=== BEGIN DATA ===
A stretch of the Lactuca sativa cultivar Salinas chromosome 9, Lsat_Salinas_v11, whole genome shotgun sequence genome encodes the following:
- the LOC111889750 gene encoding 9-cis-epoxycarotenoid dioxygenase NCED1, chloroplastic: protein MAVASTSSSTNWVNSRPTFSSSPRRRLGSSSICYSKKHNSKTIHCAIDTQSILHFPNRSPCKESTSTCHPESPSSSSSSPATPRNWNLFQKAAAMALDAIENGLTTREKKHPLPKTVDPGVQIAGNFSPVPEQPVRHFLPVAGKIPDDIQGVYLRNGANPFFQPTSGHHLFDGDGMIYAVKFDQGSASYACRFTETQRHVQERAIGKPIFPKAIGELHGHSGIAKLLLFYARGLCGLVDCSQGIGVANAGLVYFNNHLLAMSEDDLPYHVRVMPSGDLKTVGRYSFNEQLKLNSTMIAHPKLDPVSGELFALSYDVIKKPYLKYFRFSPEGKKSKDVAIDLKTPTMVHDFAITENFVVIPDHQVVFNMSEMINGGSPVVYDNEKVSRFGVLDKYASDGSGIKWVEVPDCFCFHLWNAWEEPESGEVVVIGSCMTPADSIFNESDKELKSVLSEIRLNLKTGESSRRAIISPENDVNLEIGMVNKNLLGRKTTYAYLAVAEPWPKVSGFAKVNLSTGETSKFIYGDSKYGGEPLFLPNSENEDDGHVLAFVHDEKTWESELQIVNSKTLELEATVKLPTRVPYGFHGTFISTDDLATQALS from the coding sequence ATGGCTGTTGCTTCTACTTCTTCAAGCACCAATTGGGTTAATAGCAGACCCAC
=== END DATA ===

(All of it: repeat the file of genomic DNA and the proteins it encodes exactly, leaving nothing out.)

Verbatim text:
A stretch of the Lactuca sativa cultivar Salinas chromosome 9, Lsat_Salinas_v11, whole genome shotgun sequence genome encodes the following:
- the LOC111889750 gene encoding 9-cis-epoxycarotenoid dioxygenase NCED1, chloroplastic: protein MAVASTSSSTNWVNSRPTFSSSPRRRLGSSSICYSKKHNSKTIHCAIDTQSILHFPNRSPCKESTSTCHPESPSSSSSSPATPRNWNLFQKAAAMALDAIENGLTTREKKHPLPKTVDPGVQIAGNFSPVPEQPVRHFLPVAGKIPDDIQGVYLRNGANPFFQPTSGHHLFDGDGMIYAVKFDQGSASYACRFTETQRHVQERAIGKPIFPKAIGELHGHSGIAKLLLFYARGLCGLVDCSQGIGVANAGLVYFNNHLLAMSEDDLPYHVRVMPSGDLKTVGRYSFNEQLKLNSTMIAHPKLDPVSGELFALSYDVIKKPYLKYFRFSPEGKKSKDVAIDLKTPTMVHDFAITENFVVIPDHQVVFNMSEMINGGSPVVYDNEKVSRFGVLDKYASDGSGIKWVEVPDCFCFHLWNAWEEPESGEVVVIGSCMTPADSIFNESDKELKSVLSEIRLNLKTGESSRRAIISPENDVNLEIGMVNKNLLGRKTTYAYLAVAEPWPKVSGFAKVNLSTGETSKFIYGDSKYGGEPLFLPNSENEDDGHVLAFVHDEKTWESELQIVNSKTLELEATVKLPTRVPYGFHGTFISTDDLATQALS from the coding sequence ATGGCTGTTGCTTCTACTTCTTCAAGCACCAATTGGGTTAATAGCAGACCCAC